The Iron Town women are brutal 🖤😂"Remember, you can't trust men", Lady Eboshi."Even if you were a woman, you'd still be an idiot", Toki to Gonza 😂#PrincessMononoke #Anime #StudioGhibli https://t.co/l0yRvaIUtH

On the more human side of things in this Ghibli movie, Lady Eboshi proves to be a fascinating character. She comes across as arrogant and ruthless, proudly hunting down gods and running Irontown efficiently, while managing to keep at bay other samurai and feudal lords who keep trying to attack or persuade Lady Eboshi periodically, in hopes of getting their hands on Irontown.

She is also the one who wants the forests gone, which makes her a villain in the eyes of the forest gods.

But as Ashitaka realizes after visiting the village, Eboshi also takes in prostitutes and lepers, letting them live better lives under her care in the town. She is their king and the people of the village show a fierce sense of loyalty towards her.

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Ashitaka himself is a compelling character, with the audience seeing the story unfold through his eyes. The prince gets cursed by a monstrous boar spirit, a god who had been injured by humans and blinded by pain and hatred. After he leaves the village, he takes the advice given by the oracle to heart,

“You must see with eyes unclouded by hate. See the good in that which is evil, and the evil in that which is good. Pledge yourself to neither side, but vow instead to preserve the balance that exists between the two.”

This becomes a central motif, defining his character and all of his actions. Among many Ghibli fans, the quote has become synonymous with the movie itself.


Animation and soundtrack

Finally finished #princessmononoke and wow what a masterpiece https://t.co/gJGCzVad8b

Studio Ghibli’s distinct animation style works wonders for the complex subject matter of Princess Mononoke. The studio does a fantastic job depicting light and shade in a setting full of lush greenery and later on, utter destruction.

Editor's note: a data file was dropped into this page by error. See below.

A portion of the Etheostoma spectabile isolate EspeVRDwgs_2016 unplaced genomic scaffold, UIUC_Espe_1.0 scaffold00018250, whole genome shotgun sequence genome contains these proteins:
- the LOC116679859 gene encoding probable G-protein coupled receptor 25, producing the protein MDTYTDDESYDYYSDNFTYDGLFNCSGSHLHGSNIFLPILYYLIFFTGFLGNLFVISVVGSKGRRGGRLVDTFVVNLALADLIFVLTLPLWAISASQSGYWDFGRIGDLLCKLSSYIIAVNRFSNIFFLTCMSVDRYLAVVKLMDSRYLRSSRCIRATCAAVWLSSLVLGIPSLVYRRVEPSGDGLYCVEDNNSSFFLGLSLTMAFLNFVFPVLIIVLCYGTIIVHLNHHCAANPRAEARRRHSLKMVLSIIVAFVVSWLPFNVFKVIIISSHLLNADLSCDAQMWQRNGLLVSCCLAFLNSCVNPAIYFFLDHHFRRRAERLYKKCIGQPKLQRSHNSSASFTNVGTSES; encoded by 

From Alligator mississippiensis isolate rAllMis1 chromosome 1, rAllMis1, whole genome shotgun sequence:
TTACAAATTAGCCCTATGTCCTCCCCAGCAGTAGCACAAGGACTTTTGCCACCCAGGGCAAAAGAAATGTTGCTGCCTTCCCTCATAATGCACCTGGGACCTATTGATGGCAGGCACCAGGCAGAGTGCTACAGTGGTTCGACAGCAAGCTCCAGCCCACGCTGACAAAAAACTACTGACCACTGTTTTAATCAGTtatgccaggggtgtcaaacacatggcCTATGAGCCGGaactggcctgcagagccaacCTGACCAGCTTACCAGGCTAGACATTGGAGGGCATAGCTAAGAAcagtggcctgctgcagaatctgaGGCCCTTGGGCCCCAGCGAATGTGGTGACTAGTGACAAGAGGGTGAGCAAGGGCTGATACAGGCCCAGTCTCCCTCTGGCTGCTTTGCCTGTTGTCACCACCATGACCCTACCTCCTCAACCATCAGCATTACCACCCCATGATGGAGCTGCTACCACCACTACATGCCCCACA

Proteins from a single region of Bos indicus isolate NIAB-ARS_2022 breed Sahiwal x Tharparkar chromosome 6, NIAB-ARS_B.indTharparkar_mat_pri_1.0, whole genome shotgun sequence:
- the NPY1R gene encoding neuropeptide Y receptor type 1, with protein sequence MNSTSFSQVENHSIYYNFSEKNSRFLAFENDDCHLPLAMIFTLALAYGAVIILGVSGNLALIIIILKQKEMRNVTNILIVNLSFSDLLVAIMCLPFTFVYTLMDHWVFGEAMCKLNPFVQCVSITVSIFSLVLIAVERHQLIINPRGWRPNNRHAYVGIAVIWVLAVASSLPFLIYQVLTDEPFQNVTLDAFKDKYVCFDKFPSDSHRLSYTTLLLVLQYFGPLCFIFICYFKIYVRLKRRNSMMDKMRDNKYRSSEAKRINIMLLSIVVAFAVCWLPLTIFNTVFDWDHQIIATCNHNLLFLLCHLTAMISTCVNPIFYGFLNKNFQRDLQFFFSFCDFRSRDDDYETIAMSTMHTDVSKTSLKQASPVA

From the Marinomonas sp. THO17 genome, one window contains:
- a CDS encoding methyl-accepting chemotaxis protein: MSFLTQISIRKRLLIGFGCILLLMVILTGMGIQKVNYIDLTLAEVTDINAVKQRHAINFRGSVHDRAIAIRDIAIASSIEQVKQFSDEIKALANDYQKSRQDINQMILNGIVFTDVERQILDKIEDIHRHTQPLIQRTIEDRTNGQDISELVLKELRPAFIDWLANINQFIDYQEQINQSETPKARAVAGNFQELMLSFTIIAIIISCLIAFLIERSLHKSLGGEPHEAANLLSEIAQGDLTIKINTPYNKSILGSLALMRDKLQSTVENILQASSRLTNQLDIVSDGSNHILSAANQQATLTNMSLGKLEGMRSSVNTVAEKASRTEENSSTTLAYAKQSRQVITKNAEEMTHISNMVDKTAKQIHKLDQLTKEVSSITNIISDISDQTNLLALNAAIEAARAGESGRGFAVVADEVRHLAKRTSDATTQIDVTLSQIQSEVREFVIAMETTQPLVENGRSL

Unlike the more childlike art that appears in Miyazaki’s other Studio Ghibli projects, this movie has a more traditional feel, with the character designs being reminiscent of traditional Japanese folklore.

I watched #PrincessMononoke, written and directed by Hayao Miyazaki.An exceptionally stunning work of art from #StudioGhibli, which I was unaware of until recently!Thanks to the recommendation of @JohnMcArtsyoutu.be/4OiMOHRDs14 https://t.co/7jgjmqHiYg

Ashitaka’s loyal red elk, Yakul, is also based on the Japanese Sika deer. However, San’s character design was influenced by manga artist Daijiro Moroboshi's work, who popularly drew inspiration from Native American culture.

The music for Ghibli's Princess Mononoke was composed by none other than Joe Hisaishi. The soundtrack for the movie is larger than life and awe-inspiring, extremely fitting for a narrative describing Nature as an awe-inspiring force, and the beauty and strength of human beings living in the midst of it.


The great shame of #PrincessMononoke is that many will never watch it because it is anime.It is a perfect film and, thematically, illustrates both the problems and solutions to political / ideological discourse

Princess Mononoke is the Ghibli movie that comes closest to reality despite still being firmly rooted in ancient fantasy. The treatment and representation of the various groups in conflict with each other shows us a clear picture of the raging battle between civilization and nature in every era.

But the Ghibli movie also includes some glimpses into the history of Japan and the situation in rural provincial villages under the rule of the samurai. San and Ashitaka become the symbols of nature and man coexisting together, as human manifestations of yin and yang.


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Edited by Sijo Samuel Paul